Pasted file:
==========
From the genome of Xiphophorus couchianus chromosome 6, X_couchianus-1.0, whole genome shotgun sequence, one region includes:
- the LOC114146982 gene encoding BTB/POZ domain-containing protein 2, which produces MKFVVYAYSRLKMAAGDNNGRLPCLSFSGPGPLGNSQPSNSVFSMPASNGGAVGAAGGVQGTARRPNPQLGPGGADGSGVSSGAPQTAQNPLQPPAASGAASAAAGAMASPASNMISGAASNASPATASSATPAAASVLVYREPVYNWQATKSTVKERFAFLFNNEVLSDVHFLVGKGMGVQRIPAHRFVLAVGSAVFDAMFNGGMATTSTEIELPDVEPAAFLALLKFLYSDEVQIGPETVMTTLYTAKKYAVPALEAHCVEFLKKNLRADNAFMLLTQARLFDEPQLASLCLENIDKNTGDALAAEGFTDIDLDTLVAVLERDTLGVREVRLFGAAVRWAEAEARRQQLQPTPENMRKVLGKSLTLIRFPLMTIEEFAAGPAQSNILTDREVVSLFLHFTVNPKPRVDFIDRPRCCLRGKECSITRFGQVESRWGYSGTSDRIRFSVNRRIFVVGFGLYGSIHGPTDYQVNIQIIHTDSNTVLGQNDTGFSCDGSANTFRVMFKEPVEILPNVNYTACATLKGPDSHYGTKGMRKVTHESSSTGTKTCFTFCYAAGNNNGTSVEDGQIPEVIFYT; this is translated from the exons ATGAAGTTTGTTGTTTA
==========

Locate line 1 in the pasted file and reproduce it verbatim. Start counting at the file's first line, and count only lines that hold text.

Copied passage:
From the genome of Xiphophorus couchianus chromosome 6, X_couchianus-1.0, whole genome shotgun sequence, one region includes: